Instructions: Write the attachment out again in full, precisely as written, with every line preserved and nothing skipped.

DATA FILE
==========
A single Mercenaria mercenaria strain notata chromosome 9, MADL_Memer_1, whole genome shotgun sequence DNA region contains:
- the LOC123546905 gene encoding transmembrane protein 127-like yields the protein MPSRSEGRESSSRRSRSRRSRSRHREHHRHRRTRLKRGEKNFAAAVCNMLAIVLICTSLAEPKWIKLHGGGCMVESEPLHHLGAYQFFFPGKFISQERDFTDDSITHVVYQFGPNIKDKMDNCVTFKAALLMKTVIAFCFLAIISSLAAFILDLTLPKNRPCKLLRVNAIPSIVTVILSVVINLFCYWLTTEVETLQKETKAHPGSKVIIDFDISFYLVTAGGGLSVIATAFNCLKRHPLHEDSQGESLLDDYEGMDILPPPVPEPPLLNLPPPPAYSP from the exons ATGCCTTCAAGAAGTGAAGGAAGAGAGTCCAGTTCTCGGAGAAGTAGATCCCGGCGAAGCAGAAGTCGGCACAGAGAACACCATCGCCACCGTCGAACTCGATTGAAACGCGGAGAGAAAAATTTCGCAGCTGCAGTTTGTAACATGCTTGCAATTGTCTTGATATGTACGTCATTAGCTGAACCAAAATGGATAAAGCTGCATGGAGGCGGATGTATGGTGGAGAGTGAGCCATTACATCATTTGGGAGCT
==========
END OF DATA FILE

A single Mercenaria mercenaria strain notata chromosome 9, MADL_Memer_1, whole genome shotgun sequence DNA region contains:
- the LOC123546905 gene encoding transmembrane protein 127-like yields the protein MPSRSEGRESSSRRSRSRRSRSRHREHHRHRRTRLKRGEKNFAAAVCNMLAIVLICTSLAEPKWIKLHGGGCMVESEPLHHLGAYQFFFPGKFISQERDFTDDSITHVVYQFGPNIKDKMDNCVTFKAALLMKTVIAFCFLAIISSLAAFILDLTLPKNRPCKLLRVNAIPSIVTVILSVVINLFCYWLTTEVETLQKETKAHPGSKVIIDFDISFYLVTAGGGLSVIATAFNCLKRHPLHEDSQGESLLDDYEGMDILPPPVPEPPLLNLPPPPAYSP from the exons ATGCCTTCAAGAAGTGAAGGAAGAGAGTCCAGTTCTCGGAGAAGTAGATCCCGGCGAAGCAGAAGTCGGCACAGAGAACACCATCGCCACCGTCGAACTCGATTGAAACGCGGAGAGAAAAATTTCGCAGCTGCAGTTTGTAACATGCTTGCAATTGTCTTGATATGTACGTCATTAGCTGAACCAAAATGGATAAAGCTGCATGGAGGCGGATGTATGGTGGAGAGTGAGCCATTACATCATTTGGGAGCT